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Isabella Martire, MD, Board Certified In Oncology
Metastatic Renal Cell Cancer Therapeutic Options
Isabella C. Martire, MD, AC
. https://www.isabellamartire-md.com/

Metastatic Renal Cell Cancer Therapeutic Options

Kidney cancer is one of the types of cancer that has a very poor response to chemotherapy.

The first immunotherapy drugs that were used 30 years ago were interferon and interlukin 2. The response rate was very poor, at or near 10%, with a very high toxicity profile.

Over the last 10 years numerous novel treatments have been developed and FDA-approved including targeted therapy, antiangiogenic inhibitors, monoclonal antibodies and immunotherapeutic agents, all with mechanisms of action very different from chemotherapy, and with a much improved toxicity profile.

Nexavar (sorafenib) and Sutent (sunitinib) were the first targeted tyrosine kinase inhibitors FDA-approved for metastatic renal cell cancer. By blocking RAF-kinase and having antiangiogenic properties these oral agents cause tumors to shrink. The major side effects associated with these drugs are diarrhea and hand foot syndrome.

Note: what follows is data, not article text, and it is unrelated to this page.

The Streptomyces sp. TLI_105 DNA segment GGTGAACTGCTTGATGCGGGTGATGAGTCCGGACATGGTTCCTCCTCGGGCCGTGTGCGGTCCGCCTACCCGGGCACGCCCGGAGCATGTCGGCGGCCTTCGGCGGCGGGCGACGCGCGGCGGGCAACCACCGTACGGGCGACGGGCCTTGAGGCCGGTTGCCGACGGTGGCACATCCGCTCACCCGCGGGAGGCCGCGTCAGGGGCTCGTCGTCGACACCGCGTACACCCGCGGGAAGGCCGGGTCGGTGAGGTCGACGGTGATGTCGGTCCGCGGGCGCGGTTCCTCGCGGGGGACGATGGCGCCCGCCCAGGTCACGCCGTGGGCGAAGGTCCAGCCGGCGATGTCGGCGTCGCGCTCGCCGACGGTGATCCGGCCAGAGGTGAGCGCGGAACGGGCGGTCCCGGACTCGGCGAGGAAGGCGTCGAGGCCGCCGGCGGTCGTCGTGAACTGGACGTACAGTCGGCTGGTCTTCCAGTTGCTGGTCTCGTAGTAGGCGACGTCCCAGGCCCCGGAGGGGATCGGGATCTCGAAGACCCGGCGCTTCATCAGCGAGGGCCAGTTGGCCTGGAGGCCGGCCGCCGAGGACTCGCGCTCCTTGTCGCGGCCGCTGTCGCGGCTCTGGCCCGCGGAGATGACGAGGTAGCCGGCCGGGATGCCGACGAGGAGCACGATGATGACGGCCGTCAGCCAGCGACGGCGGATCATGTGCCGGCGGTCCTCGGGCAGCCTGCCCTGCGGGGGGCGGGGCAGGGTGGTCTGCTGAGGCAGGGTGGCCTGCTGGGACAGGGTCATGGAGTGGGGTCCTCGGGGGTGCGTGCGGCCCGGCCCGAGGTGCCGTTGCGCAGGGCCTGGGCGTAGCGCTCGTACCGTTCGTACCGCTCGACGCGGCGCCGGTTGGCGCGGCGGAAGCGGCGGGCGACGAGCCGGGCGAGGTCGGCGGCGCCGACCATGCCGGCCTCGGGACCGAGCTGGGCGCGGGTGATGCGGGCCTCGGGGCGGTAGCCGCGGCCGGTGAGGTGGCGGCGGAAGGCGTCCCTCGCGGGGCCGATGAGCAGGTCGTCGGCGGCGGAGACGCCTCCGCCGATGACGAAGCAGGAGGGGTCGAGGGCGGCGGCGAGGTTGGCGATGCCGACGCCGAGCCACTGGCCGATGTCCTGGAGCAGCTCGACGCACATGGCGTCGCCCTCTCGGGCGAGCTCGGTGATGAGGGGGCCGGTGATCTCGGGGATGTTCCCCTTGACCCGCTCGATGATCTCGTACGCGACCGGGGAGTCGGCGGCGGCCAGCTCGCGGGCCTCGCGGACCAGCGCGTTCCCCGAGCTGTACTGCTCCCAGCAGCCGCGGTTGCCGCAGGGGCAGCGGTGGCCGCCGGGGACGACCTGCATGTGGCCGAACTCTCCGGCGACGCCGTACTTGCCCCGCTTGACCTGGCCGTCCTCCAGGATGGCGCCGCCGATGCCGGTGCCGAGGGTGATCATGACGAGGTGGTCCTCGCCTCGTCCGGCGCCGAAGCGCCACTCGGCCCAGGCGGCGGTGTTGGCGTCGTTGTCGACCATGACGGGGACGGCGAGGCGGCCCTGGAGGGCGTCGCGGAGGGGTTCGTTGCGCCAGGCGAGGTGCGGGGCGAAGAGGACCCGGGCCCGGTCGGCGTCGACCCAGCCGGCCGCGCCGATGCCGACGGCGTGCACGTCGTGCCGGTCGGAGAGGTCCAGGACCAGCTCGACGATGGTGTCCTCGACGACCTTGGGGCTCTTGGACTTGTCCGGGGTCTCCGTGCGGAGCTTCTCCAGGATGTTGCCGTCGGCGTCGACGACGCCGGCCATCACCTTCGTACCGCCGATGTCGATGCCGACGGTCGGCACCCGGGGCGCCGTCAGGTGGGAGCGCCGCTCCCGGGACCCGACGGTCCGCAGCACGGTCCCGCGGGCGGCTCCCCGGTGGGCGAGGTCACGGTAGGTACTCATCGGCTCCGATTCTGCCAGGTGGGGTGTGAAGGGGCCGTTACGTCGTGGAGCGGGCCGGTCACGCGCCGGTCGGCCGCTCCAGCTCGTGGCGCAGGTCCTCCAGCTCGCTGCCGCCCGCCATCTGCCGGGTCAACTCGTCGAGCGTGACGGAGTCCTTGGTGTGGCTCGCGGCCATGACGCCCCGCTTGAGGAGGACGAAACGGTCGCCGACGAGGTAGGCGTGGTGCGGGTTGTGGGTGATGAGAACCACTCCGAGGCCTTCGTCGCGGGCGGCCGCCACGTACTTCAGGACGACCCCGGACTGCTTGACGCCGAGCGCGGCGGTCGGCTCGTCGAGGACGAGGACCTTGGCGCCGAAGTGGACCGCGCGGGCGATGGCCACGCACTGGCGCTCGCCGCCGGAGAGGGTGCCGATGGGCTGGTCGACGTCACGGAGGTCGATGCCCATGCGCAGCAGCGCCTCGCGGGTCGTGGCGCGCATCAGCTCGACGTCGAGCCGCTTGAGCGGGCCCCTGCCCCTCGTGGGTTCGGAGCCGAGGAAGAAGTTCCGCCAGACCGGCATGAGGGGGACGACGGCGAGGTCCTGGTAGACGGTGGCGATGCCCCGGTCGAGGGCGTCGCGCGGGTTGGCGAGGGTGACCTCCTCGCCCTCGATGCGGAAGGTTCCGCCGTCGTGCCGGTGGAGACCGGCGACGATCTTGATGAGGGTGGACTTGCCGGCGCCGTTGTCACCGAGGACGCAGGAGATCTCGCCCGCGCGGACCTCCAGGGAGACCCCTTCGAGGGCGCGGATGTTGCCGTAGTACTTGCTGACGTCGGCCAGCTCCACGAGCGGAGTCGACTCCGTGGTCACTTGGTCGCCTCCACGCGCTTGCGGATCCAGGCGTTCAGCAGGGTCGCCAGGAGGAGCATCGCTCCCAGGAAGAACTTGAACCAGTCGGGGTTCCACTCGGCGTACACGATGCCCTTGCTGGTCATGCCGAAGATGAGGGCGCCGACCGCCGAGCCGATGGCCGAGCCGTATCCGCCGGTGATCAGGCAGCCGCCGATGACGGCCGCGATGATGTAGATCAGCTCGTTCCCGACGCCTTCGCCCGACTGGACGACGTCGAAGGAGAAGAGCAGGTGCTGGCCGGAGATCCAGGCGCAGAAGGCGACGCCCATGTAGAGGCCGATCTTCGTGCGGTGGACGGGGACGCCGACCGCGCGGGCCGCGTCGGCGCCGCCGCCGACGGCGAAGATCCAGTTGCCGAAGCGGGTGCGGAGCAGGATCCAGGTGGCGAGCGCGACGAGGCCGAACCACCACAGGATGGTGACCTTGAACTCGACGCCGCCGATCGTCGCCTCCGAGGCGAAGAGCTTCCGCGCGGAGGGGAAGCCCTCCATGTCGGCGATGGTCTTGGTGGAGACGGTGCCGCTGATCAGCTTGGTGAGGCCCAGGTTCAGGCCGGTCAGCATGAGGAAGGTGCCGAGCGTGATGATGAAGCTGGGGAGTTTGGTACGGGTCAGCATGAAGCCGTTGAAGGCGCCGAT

Torisel (temserolimus) and Afinitor (everolimus) were subsequently FDA-approved. This class of drug is called mTOR inhibitors (inhibitors of the mammalian target of rapamycin kinase, which has an important role for cell growth). Torisel is given intravenously while Afinitor is an oral drug. Torisel requires pre-medication to avoid allergic reactions; diarrhea, swelling and pneumonia can also occur. Common side effects for Afinitor are diarrhea, rash, weight loss and nausea.

Votrient (pazopanib) and Inlyta (axitinib) were recently FDA-approved for stage IV renal cell cancer. They both have antiangiogenic properties and are kinase inhibitors. Votrient is oral and can cause nausea, diarrhea, changes in skin/hair, and weight loss.

The most common side effects for Inlyta (which is also oral) are diarrhea, fatigue, and loss of appetite. It is important to monitor renal function and blood pressure.

The monoclonal antibody Avastin (bevacizumab) was FDA-approved several years ago. It targets VEGF affecting the cancer vascularization. It is contradicted in patients with a history of CAD/MI, and blood pressure needs to be monitored. Avastin is administered intravenously every two weeks and in general is very well tolerated.

Opdivo (nivolumab) is a monoclonal antibody recently FDA-approved. The drug works by targeting the PDA-PDLI pathway, which is a protein present in some cancer cells and immune cells. It stimulates the immune system to destroy cancer cells. It is administered intravenously and the major side effects are immune mediated like colitis, pneumonitis, hepatitis or infusion reactions. In general it is extremely well tolerated with very significant response rates and durability of response.

Currently vaccine therapy and stem cell transplant are under investigation.

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